More than heroes and villains, for all fall short of our calling . . .
Yesterday’s Gospel lesson from Matthew, the parable of the tenants in the vineyard, tends to evoke an initial response that is polarizing.
In Matthew’s account, it was the second day of Jesus’ ‘occupation’ of the Temple in Jerusalem after his Palm Sunday entrance into the city. The religious leaders were questioning Jesus. “By what authority are you doing these things?” They hoped to entrap Jesus in a moment of blasphemy so that they could arrest him and be done with this meddlesome Nazorean. Jesus responded to their attempts to trap him with a series of parables, including the parable of the tenants, and those same religious authorities became the subject of what some Bible scholars call a ‘parabolic trap.’ They were critiqued and revealed as lacking, trapped by their own response to the teaching story, the parable, that Jesus told.
According to the parable, when harvest time came the owner of the vineyard sent servants to collect his share of the harvested produce from the vineyard’s tenants. The tenants not only failed to return the owner’s share to the owner, they abused his servants and finally even killed the vineyard owner’s son:
38But when the tenants saw the son, they said to themselves, ‘This is the heir; come, let us kill him and get his inheritance.’ 39So they seized him, threw him out of the vineyard, and killed him.
40 “Now when the owner of the vineyard comes, what will he do to those tenants?” 41 [The religious authorities] said to [Jesus], “He will put those wretches to a miserable death, and lease the vineyard to other tenants who will give him the produce at the harvest time.”
Jesus replied to the religious authorities by saying, in effect, you are those wretches. You are the ones who have failed to live up to your calling as stewards of the mysteries of our faith. Your stewardship of the vineyard has failed to meet your obligations.
43Therefore I tell you, the kingdom of God will be taken away from you
and given to a people that produces the fruits of the kingdom.
Jesus’ parables stirred people up, provoking questions, doubts, even hostility. When his listeners recognized themselves in the parables, it was rarely comforting or affirming. As latter-day hearers of these parables, do we have the honesty and vulnerability to see ourselves critically in the stories as the chief priests and Pharisees did?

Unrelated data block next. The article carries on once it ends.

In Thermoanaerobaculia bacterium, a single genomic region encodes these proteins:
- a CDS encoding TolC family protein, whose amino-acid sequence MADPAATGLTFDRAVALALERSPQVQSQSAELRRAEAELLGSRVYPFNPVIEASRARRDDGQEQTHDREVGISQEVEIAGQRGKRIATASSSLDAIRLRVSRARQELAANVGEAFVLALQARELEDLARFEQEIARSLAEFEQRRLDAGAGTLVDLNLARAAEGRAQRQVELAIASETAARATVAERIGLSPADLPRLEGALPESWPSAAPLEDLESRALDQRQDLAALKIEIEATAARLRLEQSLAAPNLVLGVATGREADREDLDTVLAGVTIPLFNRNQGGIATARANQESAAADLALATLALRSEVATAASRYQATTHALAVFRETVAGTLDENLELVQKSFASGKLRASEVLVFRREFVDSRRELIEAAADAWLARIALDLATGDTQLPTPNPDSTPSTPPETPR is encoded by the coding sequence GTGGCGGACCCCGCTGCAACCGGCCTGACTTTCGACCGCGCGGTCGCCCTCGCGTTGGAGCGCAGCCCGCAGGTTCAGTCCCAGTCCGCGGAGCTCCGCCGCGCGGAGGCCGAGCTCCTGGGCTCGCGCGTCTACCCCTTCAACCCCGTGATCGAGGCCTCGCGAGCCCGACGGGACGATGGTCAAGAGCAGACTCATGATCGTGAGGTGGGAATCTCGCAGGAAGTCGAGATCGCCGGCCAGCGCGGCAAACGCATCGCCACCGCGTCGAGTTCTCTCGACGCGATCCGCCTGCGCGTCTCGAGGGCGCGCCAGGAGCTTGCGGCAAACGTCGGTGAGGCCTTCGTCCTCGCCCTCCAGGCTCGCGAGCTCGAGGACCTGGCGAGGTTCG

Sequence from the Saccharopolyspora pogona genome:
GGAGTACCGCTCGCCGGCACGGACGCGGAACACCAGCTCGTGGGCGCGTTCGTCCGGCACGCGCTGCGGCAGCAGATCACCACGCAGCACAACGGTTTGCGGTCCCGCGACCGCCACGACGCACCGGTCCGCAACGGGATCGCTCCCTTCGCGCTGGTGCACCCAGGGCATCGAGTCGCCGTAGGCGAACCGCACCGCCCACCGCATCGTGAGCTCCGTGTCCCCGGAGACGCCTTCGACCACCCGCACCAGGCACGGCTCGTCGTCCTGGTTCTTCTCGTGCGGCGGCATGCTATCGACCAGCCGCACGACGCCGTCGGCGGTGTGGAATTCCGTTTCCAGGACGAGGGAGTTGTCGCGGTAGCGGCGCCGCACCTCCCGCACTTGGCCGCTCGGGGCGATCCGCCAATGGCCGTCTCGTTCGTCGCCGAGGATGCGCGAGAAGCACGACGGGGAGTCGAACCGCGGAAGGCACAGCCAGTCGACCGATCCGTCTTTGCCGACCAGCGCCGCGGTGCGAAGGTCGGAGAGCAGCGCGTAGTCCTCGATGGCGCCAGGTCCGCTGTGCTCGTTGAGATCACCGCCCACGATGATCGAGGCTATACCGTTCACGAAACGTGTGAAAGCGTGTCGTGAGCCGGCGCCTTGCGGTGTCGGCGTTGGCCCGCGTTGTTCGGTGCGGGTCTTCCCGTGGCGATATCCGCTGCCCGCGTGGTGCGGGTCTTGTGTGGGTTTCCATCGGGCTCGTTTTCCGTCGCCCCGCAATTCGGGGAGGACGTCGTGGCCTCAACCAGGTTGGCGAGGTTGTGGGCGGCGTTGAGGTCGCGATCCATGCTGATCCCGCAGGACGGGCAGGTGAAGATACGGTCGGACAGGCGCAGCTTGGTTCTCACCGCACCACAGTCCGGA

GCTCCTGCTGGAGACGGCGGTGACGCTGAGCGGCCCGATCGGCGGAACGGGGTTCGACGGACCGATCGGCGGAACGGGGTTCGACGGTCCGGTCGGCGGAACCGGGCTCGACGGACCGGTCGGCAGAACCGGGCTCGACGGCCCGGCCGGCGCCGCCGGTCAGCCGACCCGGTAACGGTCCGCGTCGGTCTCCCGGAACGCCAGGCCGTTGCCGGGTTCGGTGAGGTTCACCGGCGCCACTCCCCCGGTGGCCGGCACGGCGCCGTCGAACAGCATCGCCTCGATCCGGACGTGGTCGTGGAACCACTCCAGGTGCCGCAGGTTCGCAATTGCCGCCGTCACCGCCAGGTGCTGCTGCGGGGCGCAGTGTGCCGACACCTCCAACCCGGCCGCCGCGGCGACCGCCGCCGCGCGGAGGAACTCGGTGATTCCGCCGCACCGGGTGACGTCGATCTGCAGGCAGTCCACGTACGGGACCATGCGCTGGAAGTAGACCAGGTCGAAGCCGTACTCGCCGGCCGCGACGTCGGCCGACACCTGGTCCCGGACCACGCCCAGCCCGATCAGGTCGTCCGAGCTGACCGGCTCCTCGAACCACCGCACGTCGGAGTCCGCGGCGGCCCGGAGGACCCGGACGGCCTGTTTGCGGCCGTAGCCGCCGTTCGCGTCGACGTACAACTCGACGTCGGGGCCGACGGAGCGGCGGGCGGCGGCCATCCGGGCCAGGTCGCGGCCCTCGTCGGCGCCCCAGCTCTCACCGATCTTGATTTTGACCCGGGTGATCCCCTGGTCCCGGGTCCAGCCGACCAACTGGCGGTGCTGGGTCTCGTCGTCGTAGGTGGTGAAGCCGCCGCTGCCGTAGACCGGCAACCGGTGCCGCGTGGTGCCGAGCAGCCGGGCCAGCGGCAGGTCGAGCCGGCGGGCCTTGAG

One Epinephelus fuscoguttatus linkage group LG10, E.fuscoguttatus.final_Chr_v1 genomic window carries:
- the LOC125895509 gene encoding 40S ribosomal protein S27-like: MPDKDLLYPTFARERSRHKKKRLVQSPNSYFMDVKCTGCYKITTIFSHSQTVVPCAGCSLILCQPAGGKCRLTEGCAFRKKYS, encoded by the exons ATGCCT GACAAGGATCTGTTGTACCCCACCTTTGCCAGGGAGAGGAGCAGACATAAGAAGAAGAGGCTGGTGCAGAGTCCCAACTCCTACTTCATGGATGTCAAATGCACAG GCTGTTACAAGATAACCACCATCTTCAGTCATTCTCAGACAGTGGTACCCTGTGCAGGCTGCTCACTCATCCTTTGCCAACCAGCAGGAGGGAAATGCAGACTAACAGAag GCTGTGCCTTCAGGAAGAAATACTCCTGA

It is important to note that there aren’t any clear heroes in this story, as in any story of class warfare. Perhaps the tenants turned to violence out of frustration with the economic injustice of their situation. The Pharisees were quick to side with the powerful landowner, asserting his right to kill the tenants and crush their revolt, yet Jesus does not affirm this escalation either.
A simplistic, polarized view of the Gospels might characterize the Pharisees, chief priests and other ‘religious authorities’ as the villains in the overarching Gospel story, with the disciples and other followers of Jesus as the heroes. However, those religious authorities were likely seeking the sanctity of the law of the God of Moses with sincerity, and among the closest of disciples were those who denied and betrayed their Lord. The ‘heroes and villains’ dualism falls short.
Frequently the Bible depicts the failings and shortcomings of its heroic figures. The Bible recounts not just David’s triumph over Goliath and his psalms of praise, but also his murder of Uriah the Hittite. Readers learn both of King Josiah’s religious reforms and the ill-advised battle he waged against Egypt. Readers are told that Abraham and Isaac lied about their wives, that Sarah lied about laughing at God, that Solomon committed idolatry, and that Moses disobeyed God’s command by striking a rock in anger. Some of these passages are strange; indeed, it seems at times as if the authors and compilers of the Bible went out of their way to include stories of heroes’ flaws and misdeeds.
This thread within the Hebrew Bible challenges readers’ reliance on historical dualism, on categories of heroes and villains. The retelling of these stories does not mean readers were being taught to hate their founding figures, nor does it do away with the need to look to the past for moral guidance. Instead, these passages remind readers that every human being is an ambivalent and complex creature, and that praiseworthy actions do not absolve one from blame. Only a people capable of telling stories like these about their past as a people will be capable of wrestling honestly with their own failings.
This is important. Jesus did not wish upon his detractors among the religious authorities that “those wretches be put to a miserable death.” Those were the words of the religious authorities in response to his parable. Jesus did not name his adversaries as villains and thereby create a simplistic dualism by which to order the world. Rather, Jesus wished that they might hear the Word of God and reorient their lives to be keepers of that Word. He wished that they might repent, turn around, produce the fruit of the Kingdom and care well for the responsibilities that had been entrusted to them.
At this time in our nation’s history, our tendency to categorize leaders and the standard bearers of political parties as heroes and villains is particularly grievous. We are a deeply divided, polarized people. Perhaps we could use more of the rite of Confession and Forgiveness that begins our worship in our day-to-day assessment of our political climate and our encounter with one another in this election season. But that is for my writing on another day . . .
Blessings to you, O people of Trinity. May you be safe, may you be well, and may you be held in love.
It remains a privilege to serve as one of your pastors.
Grace and peace,
Pastor Robert Linstrom